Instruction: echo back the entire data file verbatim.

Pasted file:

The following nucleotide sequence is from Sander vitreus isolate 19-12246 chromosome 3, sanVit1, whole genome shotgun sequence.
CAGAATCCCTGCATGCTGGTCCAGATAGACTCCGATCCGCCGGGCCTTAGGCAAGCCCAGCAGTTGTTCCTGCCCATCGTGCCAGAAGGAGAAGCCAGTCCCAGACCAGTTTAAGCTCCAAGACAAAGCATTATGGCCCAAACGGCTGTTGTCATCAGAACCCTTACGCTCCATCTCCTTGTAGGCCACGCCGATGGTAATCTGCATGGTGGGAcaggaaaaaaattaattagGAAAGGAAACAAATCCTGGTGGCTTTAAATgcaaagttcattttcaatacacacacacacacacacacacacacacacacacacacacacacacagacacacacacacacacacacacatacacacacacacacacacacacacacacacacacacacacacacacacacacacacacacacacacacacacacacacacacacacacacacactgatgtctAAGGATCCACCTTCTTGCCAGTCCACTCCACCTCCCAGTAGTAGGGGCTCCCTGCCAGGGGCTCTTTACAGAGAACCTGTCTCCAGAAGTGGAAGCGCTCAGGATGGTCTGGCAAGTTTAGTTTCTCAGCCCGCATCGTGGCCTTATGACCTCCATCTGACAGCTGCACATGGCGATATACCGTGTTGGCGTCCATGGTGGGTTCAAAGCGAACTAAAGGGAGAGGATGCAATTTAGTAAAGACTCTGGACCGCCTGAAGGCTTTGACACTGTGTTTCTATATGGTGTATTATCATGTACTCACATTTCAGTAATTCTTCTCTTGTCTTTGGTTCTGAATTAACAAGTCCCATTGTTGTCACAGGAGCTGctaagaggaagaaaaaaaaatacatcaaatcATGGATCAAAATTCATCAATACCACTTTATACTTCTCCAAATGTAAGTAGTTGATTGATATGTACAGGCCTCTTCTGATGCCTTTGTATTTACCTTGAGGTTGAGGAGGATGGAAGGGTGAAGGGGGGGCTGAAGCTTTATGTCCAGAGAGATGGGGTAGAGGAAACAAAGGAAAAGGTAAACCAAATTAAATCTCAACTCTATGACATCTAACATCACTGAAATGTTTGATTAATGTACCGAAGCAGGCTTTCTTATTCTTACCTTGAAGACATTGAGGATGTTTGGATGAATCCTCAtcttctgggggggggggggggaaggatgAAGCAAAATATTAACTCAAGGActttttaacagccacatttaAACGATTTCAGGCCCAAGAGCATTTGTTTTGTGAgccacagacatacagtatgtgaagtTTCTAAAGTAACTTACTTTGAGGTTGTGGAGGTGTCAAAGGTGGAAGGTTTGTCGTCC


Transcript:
The following nucleotide sequence is from Sander vitreus isolate 19-12246 chromosome 3, sanVit1, whole genome shotgun sequence.
CAGAATCCCTGCATGCTGGTCCAGATAGACTCCGATCCGCCGGGCCTTAGGCAAGCCCAGCAGTTGTTCCTGCCCATCGTGCCAGAAGGAGAAGCCAGTCCCAGACCAGTTTAAGCTCCAAGACAAAGCATTATGGCCCAAACGGCTGTTGTCATCAGAACCCTTACGCTCCATCTCCTTGTAGGCCACGCCGATGGTAATCTGCATGGTGGGAcaggaaaaaaattaattagGAAAGGAAACAAATCCTGGTGGCTTTAAATgcaaagttcattttcaatacacacacacacacacacacacacacacacacacacacacacacacagacacacacacacacacacacacatacacacacacacacacacacacacacacacacacacacacacacacacacacacacacacacacacacacacacacacacacacacacacacactgatgtctAAGGATCCACCTTCTTGCCAGTCCACTCCACCTCCCAGTAGTAGGGGCTCCCTGCCAGGGGCTCTTTACAGAGAACCTGTCTCCAGAAGTGGAAGCGCTCAGGATGGTCTGGCAAGTTTAGTTTCTCAGCCCGCATCGTGGCCTTATGACCTCCATCTGACAGCTGCACATGGCGATATACCGTGTTGGCGTCCATGGTGGGTTCAAAGCGAACTAAAGGGAGAGGATGCAATTTAGTAAAGACTCTGGACCGCCTGAAGGCTTTGACACTGTGTTTCTATATGGTGTATTATCATGTACTCACATTTCAGTAATTCTTCTCTTGTCTTTGGTTCTGAATTAACAAGTCCCATTGTTGTCACAGGAGCTGctaagaggaagaaaaaaaaatacatcaaatcATGGATCAAAATTCATCAATACCACTTTATACTTCTCCAAATGTAAGTAGTTGATTGATATGTACAGGCCTCTTCTGATGCCTTTGTATTTACCTTGAGGTTGAGGAGGATGGAAGGGTGAAGGGGGGGCTGAAGCTTTATGTCCAGAGAGATGGGGTAGAGGAAACAAAGGAAAAGGTAAACCAAATTAAATCTCAACTCTATGACATCTAACATCACTGAAATGTTTGATTAATGTACCGAAGCAGGCTTTCTTATTCTTACCTTGAAGACATTGAGGATGTTTGGATGAATCCTCAtcttctgggggggggggggggaaggatgAAGCAAAATATTAACTCAAGGActttttaacagccacatttaAACGATTTCAGGCCCAAGAGCATTTGTTTTGTGAgccacagacatacagtatgtgaagtTTCTAAAGTAACTTACTTTGAGGTTGTGGAGGTGTCAAAGGTGGAAGGTTTGTCGTCC